Idolatry of nature is a farce; it is the invention of men who know not God, and who are trying to keep out of sight a knowledge of the true God. The words of Holy Writ say nothing of the independent laws of nature. They teach us that God is the superintendent as well as the Creator of all things. The divine Being is engaged in upholding the things which he has created. God has laws which he has instituted; but they are only his servants, through which he effects results. It is God who calls everything into order, and keeps all things in motion.

We may look up, through nature, to nature's God. The beautiful things of nature have been given us for our pleasure. Then let us not turn our blessings into a curse by being led away from God in the worship of the creature rather than the Creator. Let nature's beautiful ministers of love answer the purpose of God, drawing our hearts to him to adore his goodness, his compassion, his inexpressible love, and to be filled with the beauties of his character.

E. G. W.

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Tested and Tried


Tested and Tried

Christians will be tested and tried. But if they are sincerely trying to serve God, strength will be given them for every conflict. They are not to listen to the false reports that come to their ears, but are to go straight forward in the path of duty. They are to learn to think for themselves, and their actions are ever to be in accordance with the word of God.

Do not go out of your way to call your enemy to account. His words of censure and malice are like sparks which, if not blown upon, will go out of themselves. Live down the evil reports of those whose tongues are set on fire of hell. If you stop to dispute, you will but open the way for further abuse. Often difficulties may be healed by silence. Let the evil talker alone. Go about your own work as one who has a sacred trust to fulfil. When you are criticised, move on as one who hears not. Your heart may be wounded: nevertheless, do not allow yourself to be turned aside from your work. Give your time and attention to matters of eternal interest.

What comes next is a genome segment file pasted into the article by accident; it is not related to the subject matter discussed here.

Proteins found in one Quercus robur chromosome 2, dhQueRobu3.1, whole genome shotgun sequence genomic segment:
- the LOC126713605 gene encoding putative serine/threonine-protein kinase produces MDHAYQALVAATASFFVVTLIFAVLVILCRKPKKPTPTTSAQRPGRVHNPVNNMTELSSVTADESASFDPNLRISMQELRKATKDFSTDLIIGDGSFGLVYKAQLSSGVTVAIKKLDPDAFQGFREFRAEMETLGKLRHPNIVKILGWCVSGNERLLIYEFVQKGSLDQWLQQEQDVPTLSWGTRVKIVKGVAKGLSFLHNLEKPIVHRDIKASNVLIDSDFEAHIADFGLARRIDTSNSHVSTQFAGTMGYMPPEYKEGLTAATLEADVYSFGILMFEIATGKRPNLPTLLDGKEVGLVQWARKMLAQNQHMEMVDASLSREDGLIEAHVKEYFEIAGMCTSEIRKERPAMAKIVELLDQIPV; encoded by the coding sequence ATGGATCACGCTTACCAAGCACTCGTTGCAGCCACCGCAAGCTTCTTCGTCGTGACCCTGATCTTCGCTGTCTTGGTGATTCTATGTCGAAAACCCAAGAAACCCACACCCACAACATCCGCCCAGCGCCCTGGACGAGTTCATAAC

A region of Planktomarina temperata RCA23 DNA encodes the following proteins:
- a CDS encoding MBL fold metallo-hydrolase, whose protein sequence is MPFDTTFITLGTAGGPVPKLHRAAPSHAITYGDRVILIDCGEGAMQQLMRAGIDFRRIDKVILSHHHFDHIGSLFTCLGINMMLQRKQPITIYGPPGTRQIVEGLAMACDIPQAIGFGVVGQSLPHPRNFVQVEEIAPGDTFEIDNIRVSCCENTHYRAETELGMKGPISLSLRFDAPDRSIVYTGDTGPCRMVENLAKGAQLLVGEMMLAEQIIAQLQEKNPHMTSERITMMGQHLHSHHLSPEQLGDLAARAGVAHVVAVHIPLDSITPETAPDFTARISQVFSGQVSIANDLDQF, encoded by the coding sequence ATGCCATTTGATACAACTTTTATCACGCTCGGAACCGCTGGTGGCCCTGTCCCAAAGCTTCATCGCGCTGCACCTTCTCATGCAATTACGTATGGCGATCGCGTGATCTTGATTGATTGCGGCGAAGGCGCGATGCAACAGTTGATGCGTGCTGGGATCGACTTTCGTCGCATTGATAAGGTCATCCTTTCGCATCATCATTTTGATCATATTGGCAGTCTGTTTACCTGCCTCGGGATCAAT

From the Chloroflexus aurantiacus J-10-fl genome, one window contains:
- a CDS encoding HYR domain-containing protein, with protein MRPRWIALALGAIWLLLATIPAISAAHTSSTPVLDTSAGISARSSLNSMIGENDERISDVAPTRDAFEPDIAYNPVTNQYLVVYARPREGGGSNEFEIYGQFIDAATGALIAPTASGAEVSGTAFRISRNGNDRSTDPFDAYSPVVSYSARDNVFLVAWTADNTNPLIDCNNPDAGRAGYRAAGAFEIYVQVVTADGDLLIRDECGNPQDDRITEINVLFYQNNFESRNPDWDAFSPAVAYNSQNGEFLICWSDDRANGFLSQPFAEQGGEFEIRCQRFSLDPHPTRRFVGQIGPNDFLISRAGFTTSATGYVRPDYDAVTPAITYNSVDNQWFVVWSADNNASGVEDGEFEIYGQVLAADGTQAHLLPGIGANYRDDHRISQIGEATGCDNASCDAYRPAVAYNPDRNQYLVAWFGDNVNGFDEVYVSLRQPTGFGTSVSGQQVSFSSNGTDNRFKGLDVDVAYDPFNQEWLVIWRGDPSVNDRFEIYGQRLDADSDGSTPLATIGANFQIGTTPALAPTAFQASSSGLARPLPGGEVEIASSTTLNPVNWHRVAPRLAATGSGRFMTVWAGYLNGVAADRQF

Christ is your example. He came to this world, and in humanity lived the life that He desires you to live. Study His plans and methods and purposes. His life is our lesson book. A divine-human Saviour, He stands before us with the invitation, "Come unto Me, . . . and I will give you rest. . . . .My yoke is easy, and My burden is light.

The life of Christ is a perfect revelation of the character of God. What then is our duty? Paul tells us. Christ revealed Himself to Paul as he was persecuting the saints, and the apostle declares. "I was not disobedient to the heavenly vision." Henceforth his one desire was to preach Christ and Him crucified. Writing to the Ephesians he says, "Unto me, who am less than the least of all saints, is this grace given, that I should preach among the Gentiles the unsearchable riches of Christ: and to make all men see what is the fellowship of the mystery which from the beginning of the world hath been hid in God, who created all things by Jesus Christ: to the intent that now unto the principalities and powers in heavenly places might be known by the church the manifold wisdom of God, according to the eternal purpose which He purposed in Christ Jesus our Lord."

To us, also, this trust has been given,--the work of making known the unsearchable riches of Christ. How high a privilege is ours, and how willingly we should make all else secondary to the fulfilment of this trust!
E. G. W.

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Book Of The Day – Luther At Worms by J. H. Merle D’Aubigne

Today's free book of the say is Luther At Worms by J. H. Merle D'Aubigne. This book is an extract from D'Aubigne's much larger work on the reformation of the sixteenth century. You can get this book for free in our free stuff section. Click here to get this free book.